It seems as if every day there’s another startup in food or beverage that’s had a huge exit. But it’s still the exception and not the norm.
Depending on which source is cited, failure rates for food and beverage startups range from 50% to 90%. A big exit is far from a sure thing.
For some, it’s not only the low odds that dissuade them from pursuing that exit. It’s just not their desired outcome. Many want to build a lifestyle business, a brand that stands for something is sustainable, and remains in their control. We don’t read or hear much about them, and it necessitates a very different approach and strategy. But it can and has been done successfully.
The common go-to-market strategy for most startups is to aggressively go after points of distribution and drive top line growth. Most pursue that within the retail grocery channel, which can be a very expensive endeavor. Furthermore, there is no guarantee that it will translate into trial and repeat purchases. This is a go-broad-but-shallow approach.
For those looking to build a sustainable lifestyle business, that strategy is both too expensive and too risky. Thankfully, there is another way, which is to go narrow and deep.
There are a few important factors to consider in a go-narrow-and-deep strategy: channel, geography, and distribution. Let’s look at each individually.
Conventional or large chain specialty retail brings with it a pretty steep “pay-to-play” model, which means it’s not always the best place to build your brand. There are alternative channels that have a much lower cost of entry. Those include foodservice, non-commercial (corporate feeders, airports, etc.), c-store, and drug. Understanding your ideal consumer is vital to identifying which, if any, of these channels, might be a good fit.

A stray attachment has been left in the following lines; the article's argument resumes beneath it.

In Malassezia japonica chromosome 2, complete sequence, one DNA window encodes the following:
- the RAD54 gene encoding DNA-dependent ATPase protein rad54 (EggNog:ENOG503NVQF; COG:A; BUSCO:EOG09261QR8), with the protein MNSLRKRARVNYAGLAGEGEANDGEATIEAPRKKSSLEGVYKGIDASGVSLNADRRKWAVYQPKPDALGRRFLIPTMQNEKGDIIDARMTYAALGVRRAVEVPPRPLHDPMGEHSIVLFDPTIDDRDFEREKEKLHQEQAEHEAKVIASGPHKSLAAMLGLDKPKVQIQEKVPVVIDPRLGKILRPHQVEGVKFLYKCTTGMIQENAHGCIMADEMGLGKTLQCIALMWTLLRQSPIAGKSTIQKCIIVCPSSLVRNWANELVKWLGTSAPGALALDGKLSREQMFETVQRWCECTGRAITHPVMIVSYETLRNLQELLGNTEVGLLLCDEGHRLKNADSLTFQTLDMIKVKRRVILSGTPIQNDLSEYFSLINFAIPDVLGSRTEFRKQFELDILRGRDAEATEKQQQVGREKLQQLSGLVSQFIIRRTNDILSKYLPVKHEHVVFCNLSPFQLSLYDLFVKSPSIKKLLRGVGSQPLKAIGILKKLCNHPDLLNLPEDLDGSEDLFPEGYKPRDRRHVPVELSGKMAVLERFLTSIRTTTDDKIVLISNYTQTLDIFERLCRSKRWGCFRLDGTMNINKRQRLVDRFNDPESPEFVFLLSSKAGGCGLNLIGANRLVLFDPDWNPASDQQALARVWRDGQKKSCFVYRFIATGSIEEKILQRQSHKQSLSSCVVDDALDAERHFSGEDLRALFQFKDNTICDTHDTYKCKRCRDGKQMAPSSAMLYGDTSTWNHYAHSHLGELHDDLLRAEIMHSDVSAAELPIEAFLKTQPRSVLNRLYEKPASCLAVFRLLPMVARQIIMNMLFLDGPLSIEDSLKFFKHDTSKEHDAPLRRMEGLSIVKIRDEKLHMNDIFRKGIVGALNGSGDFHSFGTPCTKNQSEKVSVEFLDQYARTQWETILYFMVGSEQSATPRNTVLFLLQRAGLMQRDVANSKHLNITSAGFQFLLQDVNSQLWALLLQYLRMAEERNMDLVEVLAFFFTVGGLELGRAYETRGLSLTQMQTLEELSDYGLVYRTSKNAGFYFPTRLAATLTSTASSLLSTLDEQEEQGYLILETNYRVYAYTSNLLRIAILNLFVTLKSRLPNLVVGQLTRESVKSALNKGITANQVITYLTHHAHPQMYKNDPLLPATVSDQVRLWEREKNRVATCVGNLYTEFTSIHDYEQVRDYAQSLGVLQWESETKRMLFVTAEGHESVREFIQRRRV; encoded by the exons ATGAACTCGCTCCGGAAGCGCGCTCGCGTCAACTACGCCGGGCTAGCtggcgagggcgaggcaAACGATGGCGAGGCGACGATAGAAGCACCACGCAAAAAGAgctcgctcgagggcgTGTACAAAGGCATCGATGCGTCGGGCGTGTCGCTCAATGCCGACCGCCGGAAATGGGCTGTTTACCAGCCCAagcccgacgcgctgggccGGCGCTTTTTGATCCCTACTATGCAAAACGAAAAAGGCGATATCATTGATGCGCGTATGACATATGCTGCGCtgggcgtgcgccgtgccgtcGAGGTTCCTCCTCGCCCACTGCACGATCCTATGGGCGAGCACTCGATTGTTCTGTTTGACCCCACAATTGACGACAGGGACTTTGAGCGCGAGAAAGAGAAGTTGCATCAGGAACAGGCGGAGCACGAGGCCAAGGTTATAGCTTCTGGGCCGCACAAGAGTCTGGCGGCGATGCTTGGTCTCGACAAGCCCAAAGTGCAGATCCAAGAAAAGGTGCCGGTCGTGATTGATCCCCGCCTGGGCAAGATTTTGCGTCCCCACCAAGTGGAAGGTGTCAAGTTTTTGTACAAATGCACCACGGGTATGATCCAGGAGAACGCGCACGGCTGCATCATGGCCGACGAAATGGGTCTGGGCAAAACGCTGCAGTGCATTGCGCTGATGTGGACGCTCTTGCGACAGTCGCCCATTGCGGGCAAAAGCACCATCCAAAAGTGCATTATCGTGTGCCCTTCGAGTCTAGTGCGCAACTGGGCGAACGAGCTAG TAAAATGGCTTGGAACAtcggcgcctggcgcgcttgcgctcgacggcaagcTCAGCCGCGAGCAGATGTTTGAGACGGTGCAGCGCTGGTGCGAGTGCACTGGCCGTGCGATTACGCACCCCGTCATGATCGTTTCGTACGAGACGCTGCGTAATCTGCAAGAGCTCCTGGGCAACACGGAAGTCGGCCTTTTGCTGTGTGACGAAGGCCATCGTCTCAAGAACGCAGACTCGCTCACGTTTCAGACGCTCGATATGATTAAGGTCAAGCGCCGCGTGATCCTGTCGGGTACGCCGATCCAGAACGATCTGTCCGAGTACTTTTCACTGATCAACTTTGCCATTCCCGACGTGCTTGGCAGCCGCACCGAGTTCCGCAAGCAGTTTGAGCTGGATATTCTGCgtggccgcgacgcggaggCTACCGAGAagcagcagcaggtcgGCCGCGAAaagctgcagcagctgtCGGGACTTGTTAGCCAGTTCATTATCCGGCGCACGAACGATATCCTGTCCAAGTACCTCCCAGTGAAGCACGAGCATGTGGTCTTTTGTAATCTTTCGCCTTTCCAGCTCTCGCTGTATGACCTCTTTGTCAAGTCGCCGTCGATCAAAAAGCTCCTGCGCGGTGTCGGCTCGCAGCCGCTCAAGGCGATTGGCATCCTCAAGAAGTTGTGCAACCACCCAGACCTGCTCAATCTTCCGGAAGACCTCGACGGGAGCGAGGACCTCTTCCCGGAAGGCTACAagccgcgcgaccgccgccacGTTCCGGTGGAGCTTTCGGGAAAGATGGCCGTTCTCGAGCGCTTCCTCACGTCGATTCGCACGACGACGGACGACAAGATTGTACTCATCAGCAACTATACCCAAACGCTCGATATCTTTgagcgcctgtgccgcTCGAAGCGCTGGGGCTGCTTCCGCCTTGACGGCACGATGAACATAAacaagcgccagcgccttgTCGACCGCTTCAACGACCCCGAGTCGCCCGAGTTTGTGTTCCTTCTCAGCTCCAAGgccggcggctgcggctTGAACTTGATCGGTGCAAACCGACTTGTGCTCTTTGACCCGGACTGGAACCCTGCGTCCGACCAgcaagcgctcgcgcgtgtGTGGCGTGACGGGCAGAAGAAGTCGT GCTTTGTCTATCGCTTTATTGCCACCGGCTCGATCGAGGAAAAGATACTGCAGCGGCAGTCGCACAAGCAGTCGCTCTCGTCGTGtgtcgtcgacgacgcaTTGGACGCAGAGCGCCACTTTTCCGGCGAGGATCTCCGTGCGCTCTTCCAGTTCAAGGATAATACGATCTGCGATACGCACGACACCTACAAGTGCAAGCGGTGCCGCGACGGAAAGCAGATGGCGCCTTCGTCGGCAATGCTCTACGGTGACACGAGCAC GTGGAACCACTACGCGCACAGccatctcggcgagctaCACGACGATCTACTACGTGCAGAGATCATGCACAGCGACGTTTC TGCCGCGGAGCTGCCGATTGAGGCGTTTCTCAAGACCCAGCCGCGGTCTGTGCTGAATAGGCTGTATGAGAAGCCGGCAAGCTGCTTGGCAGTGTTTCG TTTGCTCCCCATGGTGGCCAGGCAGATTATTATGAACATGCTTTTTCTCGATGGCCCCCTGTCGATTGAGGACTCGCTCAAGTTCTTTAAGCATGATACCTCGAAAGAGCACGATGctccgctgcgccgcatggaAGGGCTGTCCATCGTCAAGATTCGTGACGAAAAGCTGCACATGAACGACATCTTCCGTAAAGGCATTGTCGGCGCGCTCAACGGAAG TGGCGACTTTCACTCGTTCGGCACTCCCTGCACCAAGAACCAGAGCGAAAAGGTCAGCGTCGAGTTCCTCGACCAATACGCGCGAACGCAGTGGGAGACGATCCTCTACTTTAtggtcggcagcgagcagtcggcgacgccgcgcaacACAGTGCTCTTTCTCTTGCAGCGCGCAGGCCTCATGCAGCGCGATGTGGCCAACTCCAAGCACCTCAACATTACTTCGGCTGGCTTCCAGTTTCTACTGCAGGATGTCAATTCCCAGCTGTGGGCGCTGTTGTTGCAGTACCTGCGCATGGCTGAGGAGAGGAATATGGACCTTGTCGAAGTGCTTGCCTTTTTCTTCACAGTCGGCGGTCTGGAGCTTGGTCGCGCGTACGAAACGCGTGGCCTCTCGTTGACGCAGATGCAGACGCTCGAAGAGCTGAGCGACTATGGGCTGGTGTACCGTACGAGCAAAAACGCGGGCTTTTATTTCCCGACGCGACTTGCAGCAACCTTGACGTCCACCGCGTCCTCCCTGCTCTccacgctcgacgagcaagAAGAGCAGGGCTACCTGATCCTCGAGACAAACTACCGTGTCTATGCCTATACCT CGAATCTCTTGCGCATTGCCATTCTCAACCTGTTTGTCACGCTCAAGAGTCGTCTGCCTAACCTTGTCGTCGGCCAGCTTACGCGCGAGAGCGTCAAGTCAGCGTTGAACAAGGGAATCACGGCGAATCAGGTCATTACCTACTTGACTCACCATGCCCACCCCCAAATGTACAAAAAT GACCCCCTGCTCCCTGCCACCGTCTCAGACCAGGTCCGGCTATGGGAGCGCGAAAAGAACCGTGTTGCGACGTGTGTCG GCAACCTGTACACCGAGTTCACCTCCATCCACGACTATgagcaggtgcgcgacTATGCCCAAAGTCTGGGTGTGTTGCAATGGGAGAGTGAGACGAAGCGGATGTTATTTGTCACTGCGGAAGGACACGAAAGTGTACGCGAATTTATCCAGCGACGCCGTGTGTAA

Another avenue to consider is small independent retail chains. Typically, they don’t come with a high price tag and can provide some great market insight.
Geography is another consideration. For people who are trying to build a brand following through adopting a narrow and deep strategy, putting efforts into a market that has a large number of ideal consumers makes good business sense. It should also be aligned with the determined channel strategy. It’s also critical to locate in an area that has a high concentration of targeted outlets.
Like conventional retail, broad line distributors can be very expensive. UNFI, KeHE, Unified Grocers and others often require participation in their marketing programs and food shows. When a company is ready to scale and go broad, these can be powerful programs. But following a narrow and deep approach, these typically prove more costly than beneficial.
Being more precise with targeted channels and geographies opens the door to the use of local specialized distributors. This could allow for a DSD (direct store delivery) model. While the expected margin for DSD distributors is typically higher than that of a broad line, the impact they can have at the store and on-shelf levels could more than offset that additional cost. Plus, these local specialty distributors rarely expect participation in expensive marketing programs -- which many might not even offer.
What I’ve outlined in this article is a high-level explanation of a go narrow and deep strategy. There are still many moving parts to this approach. In many ways, it’s not any less complex or challenging than a broad and shallow strategy. However, for those startups that are bootstrapping it or have limited access to capital, and for those looking for long-term sustained growth, a go narrow and deep strategy is likely the most viable and effective option.
Success doesn’t have to mean a big exit. If that is not the goal, then strategy should follow a different path, and the rate of growth a different speed.